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[514] doubt, provided the regulars could be provided in advance in such numbers as to produce the desired effect. But if that theory had been relied upon in 1861, the ‘Confederate States’ would have established their independence long before the regular army could be organized and made effective. What was demanded by the necessities of the country in 1861 was the best large army that could be made in the shortest possible time, not a better small army to be made in a much longer time.

The United States government actually had at hand the means of creating in a very short time a far larger efficient army than the South could possibly have raised in the same time. This means had been provided, with great care and at great expense, through a long term of years, by the education of young men at the Military Academy, and their practical training in the small regular army in all kinds of actual service, including one foreign war and almost constant campaigns against the Indians. Nowhere in the world could have been found a better corps of officers to organize, instruct, and discipline new troops. Yet those officers were hardly employed at all in that service at first, when it was of supreme importance. Some time later, when the necessity was not so great, a few officers of the army were permitted to accept commands in the volunteers. Even then it often required great ‘influence’ to secure such ‘indulgences.’ Scores of young officers, qualified in every way to do such service in the first six months of the war, sought in vain for opportunities to render the valuable services for which the government had educated them, and were compelled to drag along four years in the discharge of duties several grades below their qualifications.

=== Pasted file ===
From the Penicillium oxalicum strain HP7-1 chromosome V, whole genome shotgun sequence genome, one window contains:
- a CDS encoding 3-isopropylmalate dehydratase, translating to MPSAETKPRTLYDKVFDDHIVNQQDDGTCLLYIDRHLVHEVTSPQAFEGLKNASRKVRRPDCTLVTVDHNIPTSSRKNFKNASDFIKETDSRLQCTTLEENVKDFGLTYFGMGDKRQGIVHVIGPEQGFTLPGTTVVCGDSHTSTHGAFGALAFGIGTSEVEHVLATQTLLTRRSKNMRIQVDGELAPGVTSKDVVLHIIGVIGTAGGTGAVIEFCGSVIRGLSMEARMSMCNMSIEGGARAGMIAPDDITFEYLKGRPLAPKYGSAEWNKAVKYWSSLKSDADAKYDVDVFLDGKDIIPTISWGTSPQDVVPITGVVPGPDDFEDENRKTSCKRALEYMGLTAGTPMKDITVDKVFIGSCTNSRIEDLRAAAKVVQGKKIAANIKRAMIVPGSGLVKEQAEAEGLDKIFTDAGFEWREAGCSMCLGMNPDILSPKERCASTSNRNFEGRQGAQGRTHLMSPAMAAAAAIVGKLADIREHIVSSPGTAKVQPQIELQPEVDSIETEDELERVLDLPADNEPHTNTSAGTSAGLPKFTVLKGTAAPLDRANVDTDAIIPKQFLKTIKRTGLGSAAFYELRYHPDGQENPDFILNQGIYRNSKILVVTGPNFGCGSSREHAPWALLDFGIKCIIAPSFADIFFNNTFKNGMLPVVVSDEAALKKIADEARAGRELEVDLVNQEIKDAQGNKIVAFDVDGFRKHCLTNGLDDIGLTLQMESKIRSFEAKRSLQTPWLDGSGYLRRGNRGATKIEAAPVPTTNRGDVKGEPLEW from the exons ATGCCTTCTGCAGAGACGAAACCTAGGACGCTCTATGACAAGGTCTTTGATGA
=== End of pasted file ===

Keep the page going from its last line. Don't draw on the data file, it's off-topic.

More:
In the regular army in 1861 there were, exclusive of those who went South, at least 600 officers who, after graduating at West Point, had served several years with their regiments, and were well qualified to drill a regiment

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